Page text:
Tuesday, May 22, 2007

Rolling boxcars on the SAT essay


The essay section of the SAT essay is scored by two readers, each of whom grades on a scale from 1 to 6. So you're aiming for two sixes -- boxcars in dice-throwing terminology.
In the story linked here, Tamar Lewin of The New York Times shows that you don't need to be perfect, or even have perfect spelling, to get a 6.
One kid got a 6 even though he quoted from the musical Cats, which might earn an automatic 1 from some graders. Another did such a good job discussing Elie Wiesel's Night that the graders forgave his misspelling of "hindrance."
West High School English teacher Shannon Jackson, who grades AP essays, says that, indeed, graders are supposed to think of the esays as drafts, because of course that's what they are. So you truly can get a perfect 6 without being perfect.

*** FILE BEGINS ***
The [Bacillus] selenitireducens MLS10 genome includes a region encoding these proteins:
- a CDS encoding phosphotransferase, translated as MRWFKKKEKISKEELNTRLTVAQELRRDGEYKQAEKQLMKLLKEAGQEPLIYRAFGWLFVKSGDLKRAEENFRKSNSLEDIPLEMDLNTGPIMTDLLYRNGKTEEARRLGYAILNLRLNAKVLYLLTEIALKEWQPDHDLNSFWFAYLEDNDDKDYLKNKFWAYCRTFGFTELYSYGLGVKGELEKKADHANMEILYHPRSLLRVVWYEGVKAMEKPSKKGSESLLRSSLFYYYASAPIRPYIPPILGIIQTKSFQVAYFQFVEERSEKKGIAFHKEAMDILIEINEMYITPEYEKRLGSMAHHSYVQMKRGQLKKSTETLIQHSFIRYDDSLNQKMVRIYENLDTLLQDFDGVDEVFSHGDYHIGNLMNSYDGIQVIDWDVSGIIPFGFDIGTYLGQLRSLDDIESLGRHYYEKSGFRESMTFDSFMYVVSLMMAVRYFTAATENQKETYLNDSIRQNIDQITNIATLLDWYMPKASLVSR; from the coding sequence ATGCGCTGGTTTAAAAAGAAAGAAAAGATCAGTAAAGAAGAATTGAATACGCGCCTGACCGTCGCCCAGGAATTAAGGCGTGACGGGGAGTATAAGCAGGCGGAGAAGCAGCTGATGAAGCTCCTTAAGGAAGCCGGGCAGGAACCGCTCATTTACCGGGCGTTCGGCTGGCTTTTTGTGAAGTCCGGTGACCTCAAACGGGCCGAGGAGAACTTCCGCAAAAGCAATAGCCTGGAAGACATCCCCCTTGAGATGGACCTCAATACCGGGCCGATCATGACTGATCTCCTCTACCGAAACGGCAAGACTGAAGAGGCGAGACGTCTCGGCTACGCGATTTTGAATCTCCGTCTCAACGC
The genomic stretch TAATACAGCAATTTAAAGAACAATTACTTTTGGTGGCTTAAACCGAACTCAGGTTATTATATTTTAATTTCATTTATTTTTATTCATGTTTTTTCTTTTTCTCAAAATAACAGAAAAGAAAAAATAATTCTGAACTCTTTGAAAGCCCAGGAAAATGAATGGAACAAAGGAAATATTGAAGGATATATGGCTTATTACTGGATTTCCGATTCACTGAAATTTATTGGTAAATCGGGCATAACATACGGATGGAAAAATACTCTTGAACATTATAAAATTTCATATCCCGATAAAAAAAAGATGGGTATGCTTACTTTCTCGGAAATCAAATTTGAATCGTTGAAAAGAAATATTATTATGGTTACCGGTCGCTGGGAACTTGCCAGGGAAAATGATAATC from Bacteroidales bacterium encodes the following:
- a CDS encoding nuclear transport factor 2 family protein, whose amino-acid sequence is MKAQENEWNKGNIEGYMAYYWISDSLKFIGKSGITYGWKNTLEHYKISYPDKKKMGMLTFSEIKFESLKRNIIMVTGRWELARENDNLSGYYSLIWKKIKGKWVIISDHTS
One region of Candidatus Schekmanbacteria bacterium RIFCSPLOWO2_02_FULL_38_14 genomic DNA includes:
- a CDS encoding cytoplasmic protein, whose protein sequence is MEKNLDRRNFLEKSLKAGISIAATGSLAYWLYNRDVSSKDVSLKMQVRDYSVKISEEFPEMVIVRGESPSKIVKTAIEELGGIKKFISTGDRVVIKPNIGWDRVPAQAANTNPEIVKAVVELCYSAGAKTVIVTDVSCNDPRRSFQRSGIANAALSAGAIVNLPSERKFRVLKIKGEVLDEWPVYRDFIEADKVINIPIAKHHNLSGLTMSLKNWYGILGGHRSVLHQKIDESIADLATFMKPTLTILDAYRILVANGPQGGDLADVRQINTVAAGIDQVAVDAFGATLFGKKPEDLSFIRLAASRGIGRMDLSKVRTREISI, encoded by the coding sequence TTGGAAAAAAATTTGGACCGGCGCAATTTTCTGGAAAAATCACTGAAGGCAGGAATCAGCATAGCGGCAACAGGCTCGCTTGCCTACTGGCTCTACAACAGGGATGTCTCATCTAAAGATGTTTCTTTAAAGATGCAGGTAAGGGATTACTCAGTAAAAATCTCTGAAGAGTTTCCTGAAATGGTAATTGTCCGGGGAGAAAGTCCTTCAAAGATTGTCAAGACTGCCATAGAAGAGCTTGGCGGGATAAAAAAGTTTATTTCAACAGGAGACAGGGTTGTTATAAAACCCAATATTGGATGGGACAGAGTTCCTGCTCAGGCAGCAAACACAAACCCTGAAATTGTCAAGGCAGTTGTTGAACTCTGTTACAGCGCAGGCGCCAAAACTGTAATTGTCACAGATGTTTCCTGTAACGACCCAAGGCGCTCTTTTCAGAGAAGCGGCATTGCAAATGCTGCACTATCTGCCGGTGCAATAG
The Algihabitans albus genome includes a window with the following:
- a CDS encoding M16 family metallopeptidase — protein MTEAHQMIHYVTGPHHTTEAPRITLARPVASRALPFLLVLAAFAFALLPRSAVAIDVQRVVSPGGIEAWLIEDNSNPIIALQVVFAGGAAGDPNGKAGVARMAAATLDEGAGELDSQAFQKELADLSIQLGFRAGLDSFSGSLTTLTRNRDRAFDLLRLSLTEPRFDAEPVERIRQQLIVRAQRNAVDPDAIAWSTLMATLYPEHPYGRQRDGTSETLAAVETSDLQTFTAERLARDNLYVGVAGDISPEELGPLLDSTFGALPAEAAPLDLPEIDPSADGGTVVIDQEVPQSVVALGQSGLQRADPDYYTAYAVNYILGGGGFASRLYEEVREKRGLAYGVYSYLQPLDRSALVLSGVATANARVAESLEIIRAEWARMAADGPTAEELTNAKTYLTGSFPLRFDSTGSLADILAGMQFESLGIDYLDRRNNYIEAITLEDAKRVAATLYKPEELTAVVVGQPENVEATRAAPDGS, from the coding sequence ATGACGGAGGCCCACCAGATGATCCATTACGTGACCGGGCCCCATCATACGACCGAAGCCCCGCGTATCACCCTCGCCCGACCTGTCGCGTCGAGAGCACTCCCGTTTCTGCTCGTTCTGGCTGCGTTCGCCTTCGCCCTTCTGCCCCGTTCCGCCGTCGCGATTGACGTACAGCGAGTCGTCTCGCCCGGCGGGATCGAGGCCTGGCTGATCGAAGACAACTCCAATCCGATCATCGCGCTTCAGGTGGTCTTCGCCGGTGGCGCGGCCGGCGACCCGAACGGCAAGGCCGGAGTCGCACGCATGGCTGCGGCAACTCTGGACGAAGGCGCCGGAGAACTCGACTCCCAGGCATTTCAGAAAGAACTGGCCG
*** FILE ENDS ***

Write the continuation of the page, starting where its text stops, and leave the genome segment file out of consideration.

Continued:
WHAT PRACTICE MADE? Misspellings are no “hinderance” to a perfect score on the SAT essay. Scorers looked for “clear and consistent mastery” in areas like critical thinking. They found it, apparently, in these essays, whose opening words are shown. Students were asked, “Do memories hinder or help people in their effort to learn from the past and succeed in the present?”

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